Modding Framework

Convai introduces a Modding Framework, enabling easy integration of AI-driven NPCs into games across engines like Unreal, Unity, and more.

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This guide will show you how to make Mods that add Convai's features to any pre-existing or already released Unreal Engine game, from version 4.12 to 5.2. We'll be use the following tools:

  • Convai SDK(C++): This repository provides a set of libraries to access the Convai Character GetResponse API via gRPC streaming.

  • UE4SS Lua scripting system platform: C++ Modding API, SDK generator, blueprint mod loader, live property editor and other dumping utilities for UE4/5 games.


Let's get started by setting up the Convai SDK. First, go to the repository's readme and follow the instructions for installing Bazel and building the project. If you encounter a "roots.pem" error, go to the file "convai-sdk-cpp\bazel-convai-sdk-cpp\external\com_github_grpc_grpc\src\core\lib\security\security_connector\" and find line 60. Change the path to only "roots.pem". Then, copy the "roots.pem" file from "convai-sdk-cpp/bazel-convai-sdk-cpp/external/com_github_grpc_grpc/etc/" and paste it next to the "main.exe" file in the "convai-sdk-cpp\bazel-bin" directory or whichever directory you're using to execute "main.exe" from. When packaging your mod, ensure that you include the "roots.pem" file with "main.exe". If you've installed the mod, UE4SS should already be installed. To make blueprint Mods, you will need to install the unreal engine version that was used to make that game. For example Hogwarts Legacy used UE4.27 so we need to use that version for making the Blueprint Mod. Locate the exe file of the game and right click on it, select properties and go to details tab and you will find the version.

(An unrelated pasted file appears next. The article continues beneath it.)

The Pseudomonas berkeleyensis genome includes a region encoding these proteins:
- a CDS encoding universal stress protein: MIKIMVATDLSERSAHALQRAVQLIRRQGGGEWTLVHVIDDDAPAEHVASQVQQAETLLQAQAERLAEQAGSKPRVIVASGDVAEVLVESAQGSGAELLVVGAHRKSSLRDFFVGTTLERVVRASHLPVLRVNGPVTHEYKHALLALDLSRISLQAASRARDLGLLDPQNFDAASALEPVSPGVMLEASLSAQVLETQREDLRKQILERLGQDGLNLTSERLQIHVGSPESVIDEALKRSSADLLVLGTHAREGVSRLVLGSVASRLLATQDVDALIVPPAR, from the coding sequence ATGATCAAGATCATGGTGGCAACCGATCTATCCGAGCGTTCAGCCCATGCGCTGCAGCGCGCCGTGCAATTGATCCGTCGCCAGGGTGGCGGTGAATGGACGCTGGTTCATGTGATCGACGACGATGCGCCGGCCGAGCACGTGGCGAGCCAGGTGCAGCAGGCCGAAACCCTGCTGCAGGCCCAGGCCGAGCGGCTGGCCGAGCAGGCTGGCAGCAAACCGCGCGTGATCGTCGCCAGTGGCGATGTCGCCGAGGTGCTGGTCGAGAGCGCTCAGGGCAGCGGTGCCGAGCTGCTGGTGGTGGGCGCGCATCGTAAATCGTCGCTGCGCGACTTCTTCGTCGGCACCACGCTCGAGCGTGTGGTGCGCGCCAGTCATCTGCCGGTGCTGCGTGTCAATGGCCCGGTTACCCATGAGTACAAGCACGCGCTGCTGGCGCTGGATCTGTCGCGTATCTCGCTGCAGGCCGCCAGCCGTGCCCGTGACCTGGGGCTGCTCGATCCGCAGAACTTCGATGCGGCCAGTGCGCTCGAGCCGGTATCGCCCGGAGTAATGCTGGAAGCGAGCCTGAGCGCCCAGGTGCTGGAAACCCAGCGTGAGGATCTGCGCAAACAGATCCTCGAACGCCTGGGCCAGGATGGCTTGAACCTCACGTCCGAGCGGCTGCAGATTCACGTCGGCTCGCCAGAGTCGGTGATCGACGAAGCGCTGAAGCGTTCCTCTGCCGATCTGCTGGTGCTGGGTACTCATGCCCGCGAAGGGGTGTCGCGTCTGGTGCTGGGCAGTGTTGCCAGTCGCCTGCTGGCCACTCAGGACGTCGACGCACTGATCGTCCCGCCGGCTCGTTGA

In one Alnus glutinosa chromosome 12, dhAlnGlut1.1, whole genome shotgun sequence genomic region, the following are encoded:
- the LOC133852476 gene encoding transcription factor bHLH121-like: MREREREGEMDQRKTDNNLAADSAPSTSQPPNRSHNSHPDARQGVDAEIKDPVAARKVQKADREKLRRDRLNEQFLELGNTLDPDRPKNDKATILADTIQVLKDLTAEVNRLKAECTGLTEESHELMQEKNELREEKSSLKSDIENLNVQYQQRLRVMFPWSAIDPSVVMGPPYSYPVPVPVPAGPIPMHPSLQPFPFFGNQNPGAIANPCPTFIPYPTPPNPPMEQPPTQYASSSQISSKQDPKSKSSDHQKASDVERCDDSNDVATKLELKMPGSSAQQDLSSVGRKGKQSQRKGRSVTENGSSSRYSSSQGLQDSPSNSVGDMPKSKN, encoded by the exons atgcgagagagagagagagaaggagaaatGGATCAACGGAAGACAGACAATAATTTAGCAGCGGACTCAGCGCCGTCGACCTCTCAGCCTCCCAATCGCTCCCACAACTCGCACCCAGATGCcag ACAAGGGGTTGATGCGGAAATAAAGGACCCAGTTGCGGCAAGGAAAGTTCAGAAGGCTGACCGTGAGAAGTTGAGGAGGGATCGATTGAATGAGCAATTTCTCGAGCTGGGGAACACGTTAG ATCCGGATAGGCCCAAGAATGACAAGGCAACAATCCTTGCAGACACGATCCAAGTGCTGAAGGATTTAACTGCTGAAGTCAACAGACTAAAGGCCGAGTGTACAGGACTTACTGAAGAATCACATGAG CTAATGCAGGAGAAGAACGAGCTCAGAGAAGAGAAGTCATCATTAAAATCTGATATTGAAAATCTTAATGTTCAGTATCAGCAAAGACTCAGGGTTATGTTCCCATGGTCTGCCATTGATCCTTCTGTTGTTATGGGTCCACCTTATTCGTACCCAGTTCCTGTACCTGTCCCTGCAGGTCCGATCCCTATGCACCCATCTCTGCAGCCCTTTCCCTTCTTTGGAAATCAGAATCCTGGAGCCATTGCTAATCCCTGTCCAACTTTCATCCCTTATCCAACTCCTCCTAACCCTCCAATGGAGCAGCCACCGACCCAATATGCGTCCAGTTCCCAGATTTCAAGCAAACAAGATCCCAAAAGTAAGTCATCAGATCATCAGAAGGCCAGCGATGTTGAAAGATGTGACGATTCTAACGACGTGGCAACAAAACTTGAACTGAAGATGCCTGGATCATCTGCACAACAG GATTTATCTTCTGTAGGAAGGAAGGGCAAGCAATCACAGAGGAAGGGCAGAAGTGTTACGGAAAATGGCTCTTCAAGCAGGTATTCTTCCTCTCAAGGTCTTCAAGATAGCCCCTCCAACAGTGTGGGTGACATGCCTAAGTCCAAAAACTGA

Mod Creation